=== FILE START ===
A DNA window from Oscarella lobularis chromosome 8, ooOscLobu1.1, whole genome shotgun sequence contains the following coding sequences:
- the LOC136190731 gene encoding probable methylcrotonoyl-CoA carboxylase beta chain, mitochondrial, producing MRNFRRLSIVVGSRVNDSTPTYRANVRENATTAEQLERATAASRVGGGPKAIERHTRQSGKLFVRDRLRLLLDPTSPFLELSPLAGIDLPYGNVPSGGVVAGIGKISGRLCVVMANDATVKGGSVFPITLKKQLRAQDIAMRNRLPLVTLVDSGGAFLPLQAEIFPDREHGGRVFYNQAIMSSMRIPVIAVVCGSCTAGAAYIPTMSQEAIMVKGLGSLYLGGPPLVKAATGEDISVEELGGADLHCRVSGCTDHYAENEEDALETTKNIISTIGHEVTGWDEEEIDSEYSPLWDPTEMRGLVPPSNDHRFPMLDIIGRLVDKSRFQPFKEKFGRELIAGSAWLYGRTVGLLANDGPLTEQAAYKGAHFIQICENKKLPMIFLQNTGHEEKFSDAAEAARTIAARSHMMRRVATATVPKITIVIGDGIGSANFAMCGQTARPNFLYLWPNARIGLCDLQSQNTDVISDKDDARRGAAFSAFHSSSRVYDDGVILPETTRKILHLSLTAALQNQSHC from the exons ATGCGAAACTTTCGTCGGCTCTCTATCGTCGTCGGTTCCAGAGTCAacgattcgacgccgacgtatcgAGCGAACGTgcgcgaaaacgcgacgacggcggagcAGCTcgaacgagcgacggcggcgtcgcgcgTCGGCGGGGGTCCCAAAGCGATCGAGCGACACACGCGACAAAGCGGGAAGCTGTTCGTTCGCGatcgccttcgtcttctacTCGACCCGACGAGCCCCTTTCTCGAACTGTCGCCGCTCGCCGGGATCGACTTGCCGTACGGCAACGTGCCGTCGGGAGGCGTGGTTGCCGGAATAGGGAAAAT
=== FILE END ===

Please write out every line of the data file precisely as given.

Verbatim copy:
A DNA window from Oscarella lobularis chromosome 8, ooOscLobu1.1, whole genome shotgun sequence contains the following coding sequences:
- the LOC136190731 gene encoding probable methylcrotonoyl-CoA carboxylase beta chain, mitochondrial, producing MRNFRRLSIVVGSRVNDSTPTYRANVRENATTAEQLERATAASRVGGGPKAIERHTRQSGKLFVRDRLRLLLDPTSPFLELSPLAGIDLPYGNVPSGGVVAGIGKISGRLCVVMANDATVKGGSVFPITLKKQLRAQDIAMRNRLPLVTLVDSGGAFLPLQAEIFPDREHGGRVFYNQAIMSSMRIPVIAVVCGSCTAGAAYIPTMSQEAIMVKGLGSLYLGGPPLVKAATGEDISVEELGGADLHCRVSGCTDHYAENEEDALETTKNIISTIGHEVTGWDEEEIDSEYSPLWDPTEMRGLVPPSNDHRFPMLDIIGRLVDKSRFQPFKEKFGRELIAGSAWLYGRTVGLLANDGPLTEQAAYKGAHFIQICENKKLPMIFLQNTGHEEKFSDAAEAARTIAARSHMMRRVATATVPKITIVIGDGIGSANFAMCGQTARPNFLYLWPNARIGLCDLQSQNTDVISDKDDARRGAAFSAFHSSSRVYDDGVILPETTRKILHLSLTAALQNQSHC from the exons ATGCGAAACTTTCGTCGGCTCTCTATCGTCGTCGGTTCCAGAGTCAacgattcgacgccgacgtatcgAGCGAACGTgcgcgaaaacgcgacgacggcggagcAGCTcgaacgagcgacggcggcgtcgcgcgTCGGCGGGGGTCCCAAAGCGATCGAGCGACACACGCGACAAAGCGGGAAGCTGTTCGTTCGCGatcgccttcgtcttctacTCGACCCGACGAGCCCCTTTCTCGAACTGTCGCCGCTCGCCGGGATCGACTTGCCGTACGGCAACGTGCCGTCGGGAGGCGTGGTTGCCGGAATAGGGAAAAT